The Blue Mosque, Istanbul.
(photo credit:NATHAN WISE)
A growing number of Turkish universities have decided to cut off relations with their Israeli counterparts, with the number rising to 111 in three days.
First, the rectors of 87 Turkish universities announced in a joint statement on Sunday that they would cut off all academic, cultural, and social ties with Israeli universities, if they do not condemn Israeli actions in Gaza, the Turkish newspaper Yeni Safak reported on Wednesday.
“In Gaza, there has been a great tragedy of humanity. The whole world is not reacting to it, as if they were all deaf and blind. The Israeli government has lost its discernment and attacks cruelly by putting the children in front of guns,” the public announcement read.
“In Ramadan, the holy month of Islamic world, people are having their iftar [break-fast] meal through the bombs with tears, grief and sorrow.
Unfortunately, everyone who closes their eyes to these cruel people and this kind of cruelty is a sharer of that violence,” it said.
The rectors said they would seek to sway national and global public opinion and start an aid campaign in all Turkish universities to support “our brothers in Gaza.”
It went on to say that legal measures would be taken to force Israel to pay compensation to killed or injured Palestinians in Gaza.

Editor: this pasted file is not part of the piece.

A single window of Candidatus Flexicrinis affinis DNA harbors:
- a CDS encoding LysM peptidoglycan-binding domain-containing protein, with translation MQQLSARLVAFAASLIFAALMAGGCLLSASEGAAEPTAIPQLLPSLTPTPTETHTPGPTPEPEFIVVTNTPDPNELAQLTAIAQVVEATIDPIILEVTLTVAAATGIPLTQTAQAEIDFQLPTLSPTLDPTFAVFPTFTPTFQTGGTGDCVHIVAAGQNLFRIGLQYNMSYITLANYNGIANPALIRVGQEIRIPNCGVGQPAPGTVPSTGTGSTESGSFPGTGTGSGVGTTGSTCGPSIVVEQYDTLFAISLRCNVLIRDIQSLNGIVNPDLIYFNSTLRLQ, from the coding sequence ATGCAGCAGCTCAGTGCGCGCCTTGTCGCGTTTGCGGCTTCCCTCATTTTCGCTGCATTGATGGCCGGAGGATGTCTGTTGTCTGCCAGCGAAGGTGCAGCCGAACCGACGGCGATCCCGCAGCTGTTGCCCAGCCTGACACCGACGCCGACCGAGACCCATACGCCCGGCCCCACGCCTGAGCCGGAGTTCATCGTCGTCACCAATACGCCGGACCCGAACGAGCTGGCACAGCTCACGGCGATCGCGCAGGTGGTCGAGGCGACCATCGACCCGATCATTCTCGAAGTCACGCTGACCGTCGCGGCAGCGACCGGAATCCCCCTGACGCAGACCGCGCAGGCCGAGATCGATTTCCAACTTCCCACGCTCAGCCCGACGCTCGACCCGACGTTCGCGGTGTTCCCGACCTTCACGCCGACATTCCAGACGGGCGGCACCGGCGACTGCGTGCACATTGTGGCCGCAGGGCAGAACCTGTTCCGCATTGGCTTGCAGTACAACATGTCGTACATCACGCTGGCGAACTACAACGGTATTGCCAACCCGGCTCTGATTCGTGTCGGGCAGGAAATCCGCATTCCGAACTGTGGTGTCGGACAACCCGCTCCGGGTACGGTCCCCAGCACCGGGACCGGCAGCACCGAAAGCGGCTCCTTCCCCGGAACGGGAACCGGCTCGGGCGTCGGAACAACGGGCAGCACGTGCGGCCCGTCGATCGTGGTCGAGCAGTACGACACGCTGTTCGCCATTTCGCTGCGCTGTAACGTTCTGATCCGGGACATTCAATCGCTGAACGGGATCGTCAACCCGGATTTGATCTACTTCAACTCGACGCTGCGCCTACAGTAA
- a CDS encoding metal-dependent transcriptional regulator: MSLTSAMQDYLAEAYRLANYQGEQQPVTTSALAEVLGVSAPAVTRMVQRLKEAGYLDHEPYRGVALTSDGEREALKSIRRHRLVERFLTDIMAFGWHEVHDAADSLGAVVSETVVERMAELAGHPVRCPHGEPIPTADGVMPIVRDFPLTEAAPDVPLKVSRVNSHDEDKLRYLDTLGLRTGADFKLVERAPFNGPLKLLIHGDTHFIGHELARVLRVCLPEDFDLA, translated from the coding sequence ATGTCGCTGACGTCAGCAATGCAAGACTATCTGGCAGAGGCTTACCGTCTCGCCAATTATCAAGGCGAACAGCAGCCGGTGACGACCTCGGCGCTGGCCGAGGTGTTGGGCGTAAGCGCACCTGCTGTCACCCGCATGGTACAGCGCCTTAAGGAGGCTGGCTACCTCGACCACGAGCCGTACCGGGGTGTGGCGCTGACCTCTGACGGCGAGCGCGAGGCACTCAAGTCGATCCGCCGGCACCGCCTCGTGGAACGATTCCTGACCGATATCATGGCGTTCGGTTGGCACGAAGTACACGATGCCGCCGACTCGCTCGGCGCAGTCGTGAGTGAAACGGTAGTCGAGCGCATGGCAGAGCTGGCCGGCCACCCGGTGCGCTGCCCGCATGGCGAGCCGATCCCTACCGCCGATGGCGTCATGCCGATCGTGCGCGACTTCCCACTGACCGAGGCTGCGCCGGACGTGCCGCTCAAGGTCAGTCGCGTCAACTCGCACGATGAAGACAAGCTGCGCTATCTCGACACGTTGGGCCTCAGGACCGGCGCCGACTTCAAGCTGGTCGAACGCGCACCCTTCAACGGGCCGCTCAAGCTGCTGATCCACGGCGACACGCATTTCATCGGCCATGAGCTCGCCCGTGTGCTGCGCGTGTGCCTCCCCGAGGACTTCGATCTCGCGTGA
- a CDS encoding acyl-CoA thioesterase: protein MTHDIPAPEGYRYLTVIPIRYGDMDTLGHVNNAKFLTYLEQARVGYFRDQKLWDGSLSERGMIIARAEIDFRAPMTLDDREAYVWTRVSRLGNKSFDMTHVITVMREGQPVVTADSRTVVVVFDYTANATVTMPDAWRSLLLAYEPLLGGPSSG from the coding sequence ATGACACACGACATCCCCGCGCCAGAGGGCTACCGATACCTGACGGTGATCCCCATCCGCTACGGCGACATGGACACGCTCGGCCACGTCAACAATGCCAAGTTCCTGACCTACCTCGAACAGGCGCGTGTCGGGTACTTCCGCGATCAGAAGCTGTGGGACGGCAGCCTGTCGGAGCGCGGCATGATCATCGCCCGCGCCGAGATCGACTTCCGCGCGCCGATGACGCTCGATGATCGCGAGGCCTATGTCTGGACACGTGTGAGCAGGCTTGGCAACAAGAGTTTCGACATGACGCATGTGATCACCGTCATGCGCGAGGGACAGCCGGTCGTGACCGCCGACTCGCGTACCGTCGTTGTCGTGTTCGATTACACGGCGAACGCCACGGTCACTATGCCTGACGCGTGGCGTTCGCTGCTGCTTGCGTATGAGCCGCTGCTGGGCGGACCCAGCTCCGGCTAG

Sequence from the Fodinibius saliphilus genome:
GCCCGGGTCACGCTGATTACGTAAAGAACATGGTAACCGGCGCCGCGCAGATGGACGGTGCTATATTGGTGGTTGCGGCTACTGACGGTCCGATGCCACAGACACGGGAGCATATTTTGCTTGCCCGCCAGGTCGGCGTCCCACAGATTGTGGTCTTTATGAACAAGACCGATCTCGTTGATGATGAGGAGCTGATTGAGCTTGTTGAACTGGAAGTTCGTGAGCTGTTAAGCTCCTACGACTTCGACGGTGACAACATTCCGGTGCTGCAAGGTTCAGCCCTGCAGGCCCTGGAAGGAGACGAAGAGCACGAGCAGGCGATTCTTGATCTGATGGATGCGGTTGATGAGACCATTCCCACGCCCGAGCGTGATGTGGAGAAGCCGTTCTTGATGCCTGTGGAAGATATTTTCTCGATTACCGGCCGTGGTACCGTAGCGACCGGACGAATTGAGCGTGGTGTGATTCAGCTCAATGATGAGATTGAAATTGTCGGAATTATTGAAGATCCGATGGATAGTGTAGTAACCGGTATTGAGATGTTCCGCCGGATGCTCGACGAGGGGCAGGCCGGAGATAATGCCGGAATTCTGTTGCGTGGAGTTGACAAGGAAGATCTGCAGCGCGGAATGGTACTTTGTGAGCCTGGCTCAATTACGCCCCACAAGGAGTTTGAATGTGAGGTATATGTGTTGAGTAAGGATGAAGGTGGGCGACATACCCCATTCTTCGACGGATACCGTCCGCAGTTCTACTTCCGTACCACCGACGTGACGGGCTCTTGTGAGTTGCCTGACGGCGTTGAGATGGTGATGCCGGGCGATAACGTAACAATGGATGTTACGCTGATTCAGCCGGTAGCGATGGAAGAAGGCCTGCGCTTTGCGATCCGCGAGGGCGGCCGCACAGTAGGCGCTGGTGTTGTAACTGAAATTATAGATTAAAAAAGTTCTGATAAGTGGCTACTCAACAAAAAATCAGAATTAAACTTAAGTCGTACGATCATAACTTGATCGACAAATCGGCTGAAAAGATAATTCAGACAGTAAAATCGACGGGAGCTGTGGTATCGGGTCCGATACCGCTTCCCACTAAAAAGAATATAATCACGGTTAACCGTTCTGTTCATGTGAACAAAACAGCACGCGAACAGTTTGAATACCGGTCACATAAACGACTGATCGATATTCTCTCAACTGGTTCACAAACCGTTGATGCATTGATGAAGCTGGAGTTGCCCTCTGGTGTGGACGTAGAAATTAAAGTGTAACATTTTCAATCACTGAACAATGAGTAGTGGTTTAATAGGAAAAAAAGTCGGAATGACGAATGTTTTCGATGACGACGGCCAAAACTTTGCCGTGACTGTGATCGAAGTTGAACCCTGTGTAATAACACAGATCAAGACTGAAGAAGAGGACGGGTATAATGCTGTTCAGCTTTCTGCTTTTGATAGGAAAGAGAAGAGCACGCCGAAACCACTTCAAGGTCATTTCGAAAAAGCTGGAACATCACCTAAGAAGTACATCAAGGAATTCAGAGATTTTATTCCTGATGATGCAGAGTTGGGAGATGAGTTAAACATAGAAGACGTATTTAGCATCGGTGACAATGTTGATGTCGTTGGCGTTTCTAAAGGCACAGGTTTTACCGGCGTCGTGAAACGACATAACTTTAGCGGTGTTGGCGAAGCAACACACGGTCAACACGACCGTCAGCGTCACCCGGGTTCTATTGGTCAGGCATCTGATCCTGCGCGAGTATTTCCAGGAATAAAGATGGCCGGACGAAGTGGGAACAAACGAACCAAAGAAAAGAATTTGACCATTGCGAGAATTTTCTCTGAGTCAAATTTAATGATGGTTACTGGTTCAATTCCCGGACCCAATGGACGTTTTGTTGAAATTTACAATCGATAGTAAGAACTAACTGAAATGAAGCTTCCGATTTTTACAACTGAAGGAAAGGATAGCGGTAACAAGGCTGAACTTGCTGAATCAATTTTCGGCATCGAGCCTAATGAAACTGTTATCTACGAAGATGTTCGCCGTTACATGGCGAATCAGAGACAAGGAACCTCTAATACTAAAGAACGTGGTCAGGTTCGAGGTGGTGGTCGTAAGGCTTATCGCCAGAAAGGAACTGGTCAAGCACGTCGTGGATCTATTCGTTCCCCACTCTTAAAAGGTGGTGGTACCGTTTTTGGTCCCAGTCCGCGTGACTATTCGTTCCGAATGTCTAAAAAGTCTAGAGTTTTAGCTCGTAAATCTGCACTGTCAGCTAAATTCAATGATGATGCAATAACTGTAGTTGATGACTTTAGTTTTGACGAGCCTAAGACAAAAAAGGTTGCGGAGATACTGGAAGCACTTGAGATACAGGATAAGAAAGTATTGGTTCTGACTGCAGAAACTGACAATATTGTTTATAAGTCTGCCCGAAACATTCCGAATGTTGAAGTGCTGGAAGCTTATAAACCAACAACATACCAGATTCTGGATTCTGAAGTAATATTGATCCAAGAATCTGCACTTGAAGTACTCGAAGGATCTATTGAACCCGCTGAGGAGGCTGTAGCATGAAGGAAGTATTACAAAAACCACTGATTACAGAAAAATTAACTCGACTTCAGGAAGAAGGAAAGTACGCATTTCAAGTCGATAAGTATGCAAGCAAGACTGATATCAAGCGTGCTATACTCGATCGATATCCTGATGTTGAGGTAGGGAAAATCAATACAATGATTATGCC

“May Allah’s peace and mercy be upon our casualties killed in the attacks of Zionist Israel,” it stated.
Meanwhile, municipalities across Turkey announced a boycott of Israeli products and of companies linked to the Jewish state, Yeni Safak reported.
Social media sites have been listing goods produced in Israel and companies linked to the country.
Some are banning Coca-Cola because of US support for Israel.
“It is important to emphasize that we should not give any logistical support to Israeli violence. With this understanding, we decided to make clear our attitude by not selling Coca-Cola products and others which support the illegal Zionist expansionist policies of Israel,” said Sakir Yucel Karaman, mayor of Istanbul’s Gungoren district, according to the report.
“We should at least support our side in such [a] situation [where] Muslim countries have subsided into a silence,” said Hilmi Turkmen, mayor of the city’s Uskudar district.
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